In its 2009 decision, R v Perron, the ONCA had the opportunity to determine whether the outdoor Super Ex fair, set up on a paved area within Ottawa's Lansdowne Park, should be considered a "public park" under section 161(1)(a) of the Criminal Code. Perron was a former sex offender who was operating a carnival booth on the paved area of Ottawa's Lansdowne Park during its annual Super Ex fair. (5) He was convicted at trial for violating the terms of section 161(1)(a), as he was at a public space designated "Lansdowne Park" which was in close proximity to children under the age of fourteen. (6)

    On appeal, the accused's position was that a "park" indicated some form of green space that was set aside and maintained for public recreational use. (7) The Crown's position was that a "public park" was not limited by markers of physical geography, but rather by the manner in which the place was used. (8) Since the Super Ex was being used to provide some form of public recreation similar to a public park, the Crown argued that Perron had violated the order under section 161(1)(a). The ONC A ultimately upheld the Crown's position, stating:

    The legislative purpose, the kinds of locations that can be included in a prohibition order, and the ordinary grammatical meaning of the words clearly focus on the kinds of recreational activities that the public can engage in at the particular location and whether they are likely to involve the presence of young children. There is nothing to suggest that a particular physical geography is a vital characteristic. Indeed there are many locations commonly referred to as parks which exhibit little if any greenery. Skateboard parks are but one example. While in a particular case the presence of greenery may help in identifying a location as a public park for the purposes of a prohibition order under s. 161(1)(a), I do not think that the absence of greenery necessarily excludes it. In my view, to breach this term of a prohibition order unders. 161(1)(a), the person bound by it must be attending at a defined or discrete location that is accessible to the public for recreational use that involves or is reasonably likely to involve children under the specified age. (9) Based upon the above definition of the term "public park", the Court concluded that Perron was in breach of his prohibition order. The Court noted that the Super Ex at Lansdowne qualified as a defined or discrete location as described above--it had some peripheral greenery around the edges of the pavement and the wider location was publicly designated "Lansdowne Park". (10)

    At almost the same time, in R v Lachapelle, the BCSC and the BCCA came to the opposite conclusion on whether carnivals and amusement parks should be considered public parks. Lachapelle was a former sex offender who worked as a companion to an elderly woman. (11) He and his employer visited a travelling carnival set up on a private field, for the sole purpose of eating dinner. (12) Lachapelle was then arrested for violating the prohibition under section 161(1)(a). The BCSC noted that the carnival was set up on a private field, that Lachapelle was only attending the carnival to eat dinner, and that he did not realize he was in violation of his prohibition order. (13) The Court further noted:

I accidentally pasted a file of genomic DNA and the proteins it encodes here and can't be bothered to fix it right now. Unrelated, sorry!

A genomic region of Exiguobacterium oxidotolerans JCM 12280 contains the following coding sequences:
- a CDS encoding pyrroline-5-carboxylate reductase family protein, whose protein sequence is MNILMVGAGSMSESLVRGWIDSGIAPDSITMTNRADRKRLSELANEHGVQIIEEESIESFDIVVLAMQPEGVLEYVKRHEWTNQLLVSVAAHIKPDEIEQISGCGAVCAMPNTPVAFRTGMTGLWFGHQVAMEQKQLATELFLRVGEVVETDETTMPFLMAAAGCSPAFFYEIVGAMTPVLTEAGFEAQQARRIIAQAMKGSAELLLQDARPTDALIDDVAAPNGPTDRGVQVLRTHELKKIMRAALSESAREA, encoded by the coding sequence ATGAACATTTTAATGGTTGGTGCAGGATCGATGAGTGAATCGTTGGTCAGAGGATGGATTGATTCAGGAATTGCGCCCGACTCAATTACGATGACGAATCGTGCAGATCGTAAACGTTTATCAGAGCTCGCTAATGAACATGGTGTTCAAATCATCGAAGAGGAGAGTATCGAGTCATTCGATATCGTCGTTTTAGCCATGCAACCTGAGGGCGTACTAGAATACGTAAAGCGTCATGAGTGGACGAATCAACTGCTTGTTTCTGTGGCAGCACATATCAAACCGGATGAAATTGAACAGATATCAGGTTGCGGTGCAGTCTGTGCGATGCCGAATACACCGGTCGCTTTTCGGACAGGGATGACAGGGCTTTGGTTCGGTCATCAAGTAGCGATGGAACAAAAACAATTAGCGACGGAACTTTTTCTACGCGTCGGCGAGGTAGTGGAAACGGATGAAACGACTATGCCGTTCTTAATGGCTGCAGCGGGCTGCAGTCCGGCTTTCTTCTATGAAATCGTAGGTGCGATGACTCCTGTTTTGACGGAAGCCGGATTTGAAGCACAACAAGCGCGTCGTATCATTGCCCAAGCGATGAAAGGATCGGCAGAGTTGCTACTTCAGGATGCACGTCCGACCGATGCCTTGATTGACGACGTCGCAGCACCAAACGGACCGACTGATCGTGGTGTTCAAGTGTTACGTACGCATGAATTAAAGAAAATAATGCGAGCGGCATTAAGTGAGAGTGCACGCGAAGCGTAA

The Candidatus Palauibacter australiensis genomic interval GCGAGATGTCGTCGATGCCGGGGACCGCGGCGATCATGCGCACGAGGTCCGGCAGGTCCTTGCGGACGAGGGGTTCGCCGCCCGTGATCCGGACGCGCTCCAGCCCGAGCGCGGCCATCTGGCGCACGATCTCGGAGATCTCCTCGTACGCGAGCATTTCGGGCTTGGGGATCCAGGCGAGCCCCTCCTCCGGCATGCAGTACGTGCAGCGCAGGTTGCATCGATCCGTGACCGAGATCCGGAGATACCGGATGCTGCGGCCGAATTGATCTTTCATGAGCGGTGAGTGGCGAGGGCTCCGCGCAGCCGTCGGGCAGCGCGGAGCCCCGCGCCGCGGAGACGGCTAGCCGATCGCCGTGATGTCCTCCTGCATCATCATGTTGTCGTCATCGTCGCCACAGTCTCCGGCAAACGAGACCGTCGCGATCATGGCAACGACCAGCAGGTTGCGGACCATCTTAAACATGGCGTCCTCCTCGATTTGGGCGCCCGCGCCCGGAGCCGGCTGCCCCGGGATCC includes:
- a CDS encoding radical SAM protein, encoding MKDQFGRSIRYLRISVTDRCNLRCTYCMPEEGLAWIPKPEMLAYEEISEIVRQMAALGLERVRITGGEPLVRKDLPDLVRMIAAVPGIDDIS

The determination as to whether a place has been set aside or designated as a public park would normally be uncontroversial. The conclusions reached through the situational analysis required by the Crowns interpretation would be much less consistent. In other words, if the Crowns interpretation was accepted, the ambit of s. 161 would be difficult to define and would no longer be "limited to clearly defined geographical areas". Vagueness and uncertainty would creep back into the geographical ambit of a prohibition order. (14) Ultimately, the Court concluded that Lachapelle had not violated the prohibition and that a travelling carnival on a private field was not a "public park". (15) The BCCA upheld this decision on the interpretation of "park", and further upheld the BCSC decision that the carnival also did not constitute a "playground". (16) Applying the same line of reasoning for the latter argument, the BCCA clarified that a location's purpose and distinctive characteristics were the key to understanding whether it was a park or a playground, rather than the types of activities that took place at the time of the alleged offence. (17)

    In isolation, Perron and Lachapelle do not necessarily conflict with each other, as they can be distinguished on certain key points. For instance, Perron involved a public parking lot within a place designated as a "park", whereas Lachapelle involved a private field with no such designation. Perron involved a man working at a booth within the outdoor amusement area, where children could be expected to attend, whereas Lachapelle involved a man who dropped by the carnival to eat dinner, while acting as a companion to an elderly woman. Perron focused its discussion on whether greenery was a necessary condition of public parks, whereas Lachapelle...